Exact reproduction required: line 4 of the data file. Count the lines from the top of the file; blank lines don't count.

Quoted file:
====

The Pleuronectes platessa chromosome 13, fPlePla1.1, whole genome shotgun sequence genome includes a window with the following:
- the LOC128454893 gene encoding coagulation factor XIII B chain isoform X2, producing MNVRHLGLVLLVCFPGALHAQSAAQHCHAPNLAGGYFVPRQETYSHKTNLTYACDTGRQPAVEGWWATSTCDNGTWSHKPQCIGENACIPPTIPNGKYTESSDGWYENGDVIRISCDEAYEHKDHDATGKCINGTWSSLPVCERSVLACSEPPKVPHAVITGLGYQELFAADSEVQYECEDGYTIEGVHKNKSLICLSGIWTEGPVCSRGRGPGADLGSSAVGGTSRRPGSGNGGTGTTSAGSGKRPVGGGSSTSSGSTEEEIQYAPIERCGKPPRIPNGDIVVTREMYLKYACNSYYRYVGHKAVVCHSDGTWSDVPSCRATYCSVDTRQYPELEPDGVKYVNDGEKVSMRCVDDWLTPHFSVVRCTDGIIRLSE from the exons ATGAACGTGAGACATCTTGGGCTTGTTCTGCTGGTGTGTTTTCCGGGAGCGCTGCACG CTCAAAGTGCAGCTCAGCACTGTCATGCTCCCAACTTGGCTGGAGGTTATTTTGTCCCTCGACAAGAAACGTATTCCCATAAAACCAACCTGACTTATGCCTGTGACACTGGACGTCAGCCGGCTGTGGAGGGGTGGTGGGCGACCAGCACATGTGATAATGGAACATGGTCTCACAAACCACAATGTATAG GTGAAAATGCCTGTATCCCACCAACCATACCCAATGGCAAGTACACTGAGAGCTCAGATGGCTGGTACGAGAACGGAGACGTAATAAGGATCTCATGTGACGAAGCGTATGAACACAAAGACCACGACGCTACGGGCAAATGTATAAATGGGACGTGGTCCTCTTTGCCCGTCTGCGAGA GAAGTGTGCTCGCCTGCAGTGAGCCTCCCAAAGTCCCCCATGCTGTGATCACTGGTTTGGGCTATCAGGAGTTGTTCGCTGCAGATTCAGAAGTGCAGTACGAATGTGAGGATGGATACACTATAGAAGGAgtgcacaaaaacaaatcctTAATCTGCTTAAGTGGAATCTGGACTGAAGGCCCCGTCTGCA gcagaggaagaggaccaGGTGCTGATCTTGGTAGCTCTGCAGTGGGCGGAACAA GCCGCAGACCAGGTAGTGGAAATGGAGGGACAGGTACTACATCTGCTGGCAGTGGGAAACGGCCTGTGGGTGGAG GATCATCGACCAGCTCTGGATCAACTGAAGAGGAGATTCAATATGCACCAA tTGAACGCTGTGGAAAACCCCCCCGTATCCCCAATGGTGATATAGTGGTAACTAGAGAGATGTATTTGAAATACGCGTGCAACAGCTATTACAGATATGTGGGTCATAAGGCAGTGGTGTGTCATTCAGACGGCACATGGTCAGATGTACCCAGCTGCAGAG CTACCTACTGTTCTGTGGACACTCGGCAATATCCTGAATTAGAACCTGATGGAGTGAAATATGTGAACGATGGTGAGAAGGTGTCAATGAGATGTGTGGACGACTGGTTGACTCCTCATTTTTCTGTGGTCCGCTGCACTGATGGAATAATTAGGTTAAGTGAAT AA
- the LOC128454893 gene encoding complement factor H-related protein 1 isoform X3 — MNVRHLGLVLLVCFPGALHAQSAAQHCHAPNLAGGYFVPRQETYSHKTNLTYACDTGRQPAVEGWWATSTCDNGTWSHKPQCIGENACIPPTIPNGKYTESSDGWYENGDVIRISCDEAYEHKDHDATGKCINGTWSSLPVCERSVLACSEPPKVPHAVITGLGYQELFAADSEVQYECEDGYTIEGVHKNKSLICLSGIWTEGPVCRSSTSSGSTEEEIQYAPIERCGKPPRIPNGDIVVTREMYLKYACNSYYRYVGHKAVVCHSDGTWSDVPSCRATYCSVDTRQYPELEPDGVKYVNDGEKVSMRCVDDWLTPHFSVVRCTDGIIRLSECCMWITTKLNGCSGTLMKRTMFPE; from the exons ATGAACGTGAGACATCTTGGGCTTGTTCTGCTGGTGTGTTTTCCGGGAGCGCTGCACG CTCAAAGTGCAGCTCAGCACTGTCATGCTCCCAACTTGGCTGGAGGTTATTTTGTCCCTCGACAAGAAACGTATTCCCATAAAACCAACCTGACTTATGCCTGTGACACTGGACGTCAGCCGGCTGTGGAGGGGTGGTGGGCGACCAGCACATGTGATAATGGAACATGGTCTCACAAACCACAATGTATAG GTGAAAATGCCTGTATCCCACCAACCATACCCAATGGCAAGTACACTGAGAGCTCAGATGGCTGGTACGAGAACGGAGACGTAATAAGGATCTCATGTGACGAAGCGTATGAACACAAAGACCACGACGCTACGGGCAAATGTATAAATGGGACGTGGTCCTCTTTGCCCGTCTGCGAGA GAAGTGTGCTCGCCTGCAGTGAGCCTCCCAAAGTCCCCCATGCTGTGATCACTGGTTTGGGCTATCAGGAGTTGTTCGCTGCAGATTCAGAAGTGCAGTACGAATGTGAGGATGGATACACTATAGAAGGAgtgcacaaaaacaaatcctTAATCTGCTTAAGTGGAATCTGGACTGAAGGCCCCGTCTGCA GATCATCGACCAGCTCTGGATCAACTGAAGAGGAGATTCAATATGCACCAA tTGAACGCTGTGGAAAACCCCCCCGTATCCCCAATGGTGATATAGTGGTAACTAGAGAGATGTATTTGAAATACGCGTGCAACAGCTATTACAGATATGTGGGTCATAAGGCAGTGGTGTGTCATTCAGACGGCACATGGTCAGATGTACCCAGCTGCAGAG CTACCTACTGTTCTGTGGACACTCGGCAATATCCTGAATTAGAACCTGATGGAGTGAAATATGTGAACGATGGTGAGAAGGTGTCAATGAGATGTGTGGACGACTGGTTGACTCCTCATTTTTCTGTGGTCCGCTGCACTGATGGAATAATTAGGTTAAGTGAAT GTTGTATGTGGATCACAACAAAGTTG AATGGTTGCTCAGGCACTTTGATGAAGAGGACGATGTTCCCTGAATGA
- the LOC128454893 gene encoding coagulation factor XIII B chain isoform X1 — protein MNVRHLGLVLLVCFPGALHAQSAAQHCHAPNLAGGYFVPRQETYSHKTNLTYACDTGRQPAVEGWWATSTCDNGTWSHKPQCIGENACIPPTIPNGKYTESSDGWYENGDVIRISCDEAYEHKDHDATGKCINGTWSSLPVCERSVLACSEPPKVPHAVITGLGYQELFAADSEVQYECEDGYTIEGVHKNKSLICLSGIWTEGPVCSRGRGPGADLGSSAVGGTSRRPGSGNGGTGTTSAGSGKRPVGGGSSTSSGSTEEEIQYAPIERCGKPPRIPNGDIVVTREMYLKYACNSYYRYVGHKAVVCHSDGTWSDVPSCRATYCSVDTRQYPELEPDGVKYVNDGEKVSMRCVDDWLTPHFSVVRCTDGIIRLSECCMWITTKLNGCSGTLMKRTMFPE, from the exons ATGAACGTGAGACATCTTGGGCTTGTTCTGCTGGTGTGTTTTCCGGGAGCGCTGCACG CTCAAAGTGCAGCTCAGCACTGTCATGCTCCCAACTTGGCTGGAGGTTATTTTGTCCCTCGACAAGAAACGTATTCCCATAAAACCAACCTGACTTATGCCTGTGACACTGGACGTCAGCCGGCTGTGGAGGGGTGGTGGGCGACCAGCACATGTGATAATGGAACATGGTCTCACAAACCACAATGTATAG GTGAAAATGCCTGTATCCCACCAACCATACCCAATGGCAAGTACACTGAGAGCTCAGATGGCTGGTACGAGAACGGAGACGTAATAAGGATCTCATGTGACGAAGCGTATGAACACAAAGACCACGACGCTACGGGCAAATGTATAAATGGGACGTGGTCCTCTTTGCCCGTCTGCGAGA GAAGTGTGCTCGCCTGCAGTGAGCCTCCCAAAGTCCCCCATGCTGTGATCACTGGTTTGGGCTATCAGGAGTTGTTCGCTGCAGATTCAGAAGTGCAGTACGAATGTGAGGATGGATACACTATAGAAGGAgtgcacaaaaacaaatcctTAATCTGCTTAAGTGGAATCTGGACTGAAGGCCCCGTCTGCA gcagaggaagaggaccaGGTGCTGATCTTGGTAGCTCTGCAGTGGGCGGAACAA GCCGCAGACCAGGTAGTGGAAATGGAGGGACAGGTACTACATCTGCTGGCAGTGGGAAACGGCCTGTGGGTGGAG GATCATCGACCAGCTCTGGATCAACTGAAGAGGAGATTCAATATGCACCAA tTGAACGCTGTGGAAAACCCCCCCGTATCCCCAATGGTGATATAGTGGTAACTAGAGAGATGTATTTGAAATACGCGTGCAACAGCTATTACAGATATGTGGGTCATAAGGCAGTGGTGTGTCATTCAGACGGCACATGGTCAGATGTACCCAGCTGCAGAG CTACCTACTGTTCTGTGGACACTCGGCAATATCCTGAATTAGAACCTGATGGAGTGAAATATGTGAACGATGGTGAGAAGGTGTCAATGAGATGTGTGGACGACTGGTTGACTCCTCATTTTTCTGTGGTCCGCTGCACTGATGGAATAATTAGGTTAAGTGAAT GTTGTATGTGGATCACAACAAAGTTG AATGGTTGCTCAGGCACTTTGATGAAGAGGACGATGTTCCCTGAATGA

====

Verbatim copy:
- the LOC128454893 gene encoding coagulation factor XIII B chain isoform X1 — protein MNVRHLGLVLLVCFPGALHAQSAAQHCHAPNLAGGYFVPRQETYSHKTNLTYACDTGRQPAVEGWWATSTCDNGTWSHKPQCIGENACIPPTIPNGKYTESSDGWYENGDVIRISCDEAYEHKDHDATGKCINGTWSSLPVCERSVLACSEPPKVPHAVITGLGYQELFAADSEVQYECEDGYTIEGVHKNKSLICLSGIWTEGPVCSRGRGPGADLGSSAVGGTSRRPGSGNGGTGTTSAGSGKRPVGGGSSTSSGSTEEEIQYAPIERCGKPPRIPNGDIVVTREMYLKYACNSYYRYVGHKAVVCHSDGTWSDVPSCRATYCSVDTRQYPELEPDGVKYVNDGEKVSMRCVDDWLTPHFSVVRCTDGIIRLSECCMWITTKLNGCSGTLMKRTMFPE, from the exons ATGAACGTGAGACATCTTGGGCTTGTTCTGCTGGTGTGTTTTCCGGGAGCGCTGCACG CTCAAAGTGCAGCTCAGCACTGTCATGCTCCCAACTTGGCTGGAGGTTATTTTGTCCCTCGACAAGAAACGTATTCCCATAAAACCAACCTGACTTATGCCTGTGACACTGGACGTCAGCCGGCTGTGGAGGGGTGGTGGGCGACCAGCACATGTGATAATGGAACATGGTCTCACAAACCACAATGTATAG GTGAAAATGCCTGTATCCCACCAACCATACCCAATGGCAAGTACACTGAGAGCTCAGATGGCTGGTACGAGAACGGAGACGTAATAAGGATCTCATGTGACGAAGCGTATGAACACAAAGACCACGACGCTACGGGCAAATGTATAAATGGGACGTGGTCCTCTTTGCCCGTCTGCGAGA GAAGTGTGCTCGCCTGCAGTGAGCCTCCCAAAGTCCCCCATGCTGTGATCACTGGTTTGGGCTATCAGGAGTTGTTCGCTGCAGATTCAGAAGTGCAGTACGAATGTGAGGATGGATACACTATAGAAGGAgtgcacaaaaacaaatcctTAATCTGCTTAAGTGGAATCTGGACTGAAGGCCCCGTCTGCA gcagaggaagaggaccaGGTGCTGATCTTGGTAGCTCTGCAGTGGGCGGAACAA GCCGCAGACCAGGTAGTGGAAATGGAGGGACAGGTACTACATCTGCTGGCAGTGGGAAACGGCCTGTGGGTGGAG GATCATCGACCAGCTCTGGATCAACTGAAGAGGAGATTCAATATGCACCAA tTGAACGCTGTGGAAAACCCCCCCGTATCCCCAATGGTGATATAGTGGTAACTAGAGAGATGTATTTGAAATACGCGTGCAACAGCTATTACAGATATGTGGGTCATAAGGCAGTGGTGTGTCATTCAGACGGCACATGGTCAGATGTACCCAGCTGCAGAG CTACCTACTGTTCTGTGGACACTCGGCAATATCCTGAATTAGAACCTGATGGAGTGAAATATGTGAACGATGGTGAGAAGGTGTCAATGAGATGTGTGGACGACTGGTTGACTCCTCATTTTTCTGTGGTCCGCTGCACTGATGGAATAATTAGGTTAAGTGAAT GTTGTATGTGGATCACAACAAAGTTG AATGGTTGCTCAGGCACTTTGATGAAGAGGACGATGTTCCCTGAATGA